Conversion Optimisation is rarely a one-off job. You know that you should improve your landing page conversion rate, but where should you start?

Whatever you decide to optimise to improve conversions, the process will take time and patience – whether you’re optimising through design changes, A/B testing, or copywriting. In this post, I cover a range of landing page optimisation strategies, including CTAs and trust signals.

Team invites let you add members to your LIttledata account

There is always room for improvement on the website pages used for campaigns, especially when generic pages are used or visitors are sent to the home page. In an earlier post, we shared some best practices to reduce this friction.

And there are multiple elements to test on a landing page, including the headline, images, use of testimonials, offers, and CTA. When optimizing for conversions, never test all those things at the same time because it will be hard to identify what worked, not to mention be very overwhelming. Below are suggestions of items to test that can have a big impact.

1) The right landing page headline

Ideally, the headlines on our landing pages have a unique campaign proposition to get people to take the next step. When this is missing or unclear, there is no continuity from the traffic source that leads people to the page and results in the friction referenced above.

Headline copy

Test variations on your campaign landing pages headlines as well as subject lines for emails and the titles for posts and articles. Different subject lines or headlines with the same content can have a big impact.

2) Trust signals

Address customer concerns with trust signals, whether it is a product guarantee, testimonials, or a privacy policy. If you do not have brand recognition, you need these signals to make people comfortable with you.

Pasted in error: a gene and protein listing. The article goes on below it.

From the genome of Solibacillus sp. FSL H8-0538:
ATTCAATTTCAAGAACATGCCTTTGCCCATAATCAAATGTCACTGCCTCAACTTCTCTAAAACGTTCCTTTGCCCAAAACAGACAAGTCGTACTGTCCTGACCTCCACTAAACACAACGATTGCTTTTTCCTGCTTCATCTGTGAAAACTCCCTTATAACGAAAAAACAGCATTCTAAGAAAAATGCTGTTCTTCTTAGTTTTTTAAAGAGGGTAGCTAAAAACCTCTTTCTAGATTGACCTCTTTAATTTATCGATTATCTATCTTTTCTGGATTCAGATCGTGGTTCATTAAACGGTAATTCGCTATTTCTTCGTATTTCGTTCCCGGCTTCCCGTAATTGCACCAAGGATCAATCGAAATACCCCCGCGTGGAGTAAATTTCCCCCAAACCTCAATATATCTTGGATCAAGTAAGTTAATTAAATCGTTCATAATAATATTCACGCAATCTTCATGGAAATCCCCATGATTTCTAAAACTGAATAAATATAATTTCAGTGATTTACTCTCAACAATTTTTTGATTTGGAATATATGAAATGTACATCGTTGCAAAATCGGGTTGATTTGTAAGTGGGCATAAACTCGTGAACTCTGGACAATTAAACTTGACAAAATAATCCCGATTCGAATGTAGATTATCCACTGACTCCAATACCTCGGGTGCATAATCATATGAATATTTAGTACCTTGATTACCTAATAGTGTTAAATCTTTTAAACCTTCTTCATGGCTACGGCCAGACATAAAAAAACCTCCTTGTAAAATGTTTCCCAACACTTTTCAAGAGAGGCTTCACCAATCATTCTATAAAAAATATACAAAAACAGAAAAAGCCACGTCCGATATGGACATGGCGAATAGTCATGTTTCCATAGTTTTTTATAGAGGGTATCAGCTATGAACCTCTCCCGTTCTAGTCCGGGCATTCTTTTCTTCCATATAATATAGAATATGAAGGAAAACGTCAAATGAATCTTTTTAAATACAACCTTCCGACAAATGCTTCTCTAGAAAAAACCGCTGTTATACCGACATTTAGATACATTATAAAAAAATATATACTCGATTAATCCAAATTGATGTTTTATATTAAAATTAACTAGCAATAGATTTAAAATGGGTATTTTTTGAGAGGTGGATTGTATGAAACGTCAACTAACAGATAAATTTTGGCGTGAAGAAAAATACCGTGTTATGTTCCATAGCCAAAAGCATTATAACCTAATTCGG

First trust signal: Use HTTPS

Tech-savvy visitors may look for the https before your web address rather than http. As you can see below, the https indicates it is a secure connection, which protects sensitive information that may be submitted.

https vs http

Second trust signal: Justify form fields

Give a reason for why you need information on website forms. If you do not have a good reason for requesting information, you should not make it required. It can turn away prospective customers who are not ready to provide that much information.

3) Remove words

Look at copy critically. What can be removed from the page without changing the message?

4) Test alignment

Test left aligned text and headlines compared to center aligned to see the different in performance. There are a lot of references on this topic but with testing, you can determine what works for your website. If the copy alignment makes it tough to read, visitors will not be around long enough to convert.

5) Use white space

Create landing pages that are easy on the eyes with grouped content and white space. If you discovered words that can be removed – as mentioned above – this becomes easier to do as space is created from omitted content.

6) Group by color

Group by color to show which things are related to each other on the page. The below dashboard shows items in green to indicate performance above the benchmark. Yellow indicates some room for improvement.

Color contrast on landing pages

There are different tools available to check the color contrast on your landing pages.

7) KISS (Keep It Simple, Stupid)

KISS - Keep it simple, stupid